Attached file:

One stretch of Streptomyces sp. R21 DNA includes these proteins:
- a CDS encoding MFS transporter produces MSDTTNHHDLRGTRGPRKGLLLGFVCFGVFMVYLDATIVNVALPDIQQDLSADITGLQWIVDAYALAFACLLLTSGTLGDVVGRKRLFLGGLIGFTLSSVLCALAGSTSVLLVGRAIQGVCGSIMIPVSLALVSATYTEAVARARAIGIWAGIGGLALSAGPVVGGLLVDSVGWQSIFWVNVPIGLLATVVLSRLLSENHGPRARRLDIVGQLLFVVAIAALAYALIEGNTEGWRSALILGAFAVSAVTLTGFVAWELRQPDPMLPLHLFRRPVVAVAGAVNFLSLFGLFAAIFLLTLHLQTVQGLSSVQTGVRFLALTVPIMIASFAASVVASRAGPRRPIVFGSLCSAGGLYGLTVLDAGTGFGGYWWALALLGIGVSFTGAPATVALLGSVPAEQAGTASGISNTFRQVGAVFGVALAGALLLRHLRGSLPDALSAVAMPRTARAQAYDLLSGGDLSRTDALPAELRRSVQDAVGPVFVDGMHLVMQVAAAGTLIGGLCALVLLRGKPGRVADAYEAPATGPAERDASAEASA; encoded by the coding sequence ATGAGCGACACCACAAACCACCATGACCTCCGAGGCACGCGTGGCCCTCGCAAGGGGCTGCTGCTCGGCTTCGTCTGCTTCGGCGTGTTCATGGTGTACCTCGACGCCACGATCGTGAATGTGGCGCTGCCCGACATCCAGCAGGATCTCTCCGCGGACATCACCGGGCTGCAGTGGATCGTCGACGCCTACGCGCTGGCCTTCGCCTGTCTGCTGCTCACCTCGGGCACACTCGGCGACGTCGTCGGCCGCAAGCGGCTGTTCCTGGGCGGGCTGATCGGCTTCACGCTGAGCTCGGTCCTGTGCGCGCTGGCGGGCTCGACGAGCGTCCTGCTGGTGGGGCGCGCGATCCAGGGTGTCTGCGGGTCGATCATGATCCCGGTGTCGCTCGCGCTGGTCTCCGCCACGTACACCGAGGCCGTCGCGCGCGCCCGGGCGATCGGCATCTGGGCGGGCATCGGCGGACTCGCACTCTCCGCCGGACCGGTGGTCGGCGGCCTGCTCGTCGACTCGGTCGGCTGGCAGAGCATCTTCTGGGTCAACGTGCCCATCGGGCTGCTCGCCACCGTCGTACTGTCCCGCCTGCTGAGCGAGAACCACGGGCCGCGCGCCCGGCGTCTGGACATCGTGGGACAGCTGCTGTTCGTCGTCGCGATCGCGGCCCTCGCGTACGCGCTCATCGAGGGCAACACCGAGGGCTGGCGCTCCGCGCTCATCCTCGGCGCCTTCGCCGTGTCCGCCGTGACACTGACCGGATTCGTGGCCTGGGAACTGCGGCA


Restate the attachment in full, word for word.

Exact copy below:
One stretch of Streptomyces sp. R21 DNA includes these proteins:
- a CDS encoding MFS transporter produces MSDTTNHHDLRGTRGPRKGLLLGFVCFGVFMVYLDATIVNVALPDIQQDLSADITGLQWIVDAYALAFACLLLTSGTLGDVVGRKRLFLGGLIGFTLSSVLCALAGSTSVLLVGRAIQGVCGSIMIPVSLALVSATYTEAVARARAIGIWAGIGGLALSAGPVVGGLLVDSVGWQSIFWVNVPIGLLATVVLSRLLSENHGPRARRLDIVGQLLFVVAIAALAYALIEGNTEGWRSALILGAFAVSAVTLTGFVAWELRQPDPMLPLHLFRRPVVAVAGAVNFLSLFGLFAAIFLLTLHLQTVQGLSSVQTGVRFLALTVPIMIASFAASVVASRAGPRRPIVFGSLCSAGGLYGLTVLDAGTGFGGYWWALALLGIGVSFTGAPATVALLGSVPAEQAGTASGISNTFRQVGAVFGVALAGALLLRHLRGSLPDALSAVAMPRTARAQAYDLLSGGDLSRTDALPAELRRSVQDAVGPVFVDGMHLVMQVAAAGTLIGGLCALVLLRGKPGRVADAYEAPATGPAERDASAEASA; encoded by the coding sequence ATGAGCGACACCACAAACCACCATGACCTCCGAGGCACGCGTGGCCCTCGCAAGGGGCTGCTGCTCGGCTTCGTCTGCTTCGGCGTGTTCATGGTGTACCTCGACGCCACGATCGTGAATGTGGCGCTGCCCGACATCCAGCAGGATCTCTCCGCGGACATCACCGGGCTGCAGTGGATCGTCGACGCCTACGCGCTGGCCTTCGCCTGTCTGCTGCTCACCTCGGGCACACTCGGCGACGTCGTCGGCCGCAAGCGGCTGTTCCTGGGCGGGCTGATCGGCTTCACGCTGAGCTCGGTCCTGTGCGCGCTGGCGGGCTCGACGAGCGTCCTGCTGGTGGGGCGCGCGATCCAGGGTGTCTGCGGGTCGATCATGATCCCGGTGTCGCTCGCGCTGGTCTCCGCCACGTACACCGAGGCCGTCGCGCGCGCCCGGGCGATCGGCATCTGGGCGGGCATCGGCGGACTCGCACTCTCCGCCGGACCGGTGGTCGGCGGCCTGCTCGTCGACTCGGTCGGCTGGCAGAGCATCTTCTGGGTCAACGTGCCCATCGGGCTGCTCGCCACCGTCGTACTGTCCCGCCTGCTGAGCGAGAACCACGGGCCGCGCGCCCGGCGTCTGGACATCGTGGGACAGCTGCTGTTCGTCGTCGCGATCGCGGCCCTCGCGTACGCGCTCATCGAGGGCAACACCGAGGGCTGGCGCTCCGCGCTCATCCTCGGCGCCTTCGCCGTGTCCGCCGTGACACTGACCGGATTCGTGGCCTGGGAACTGCGGCA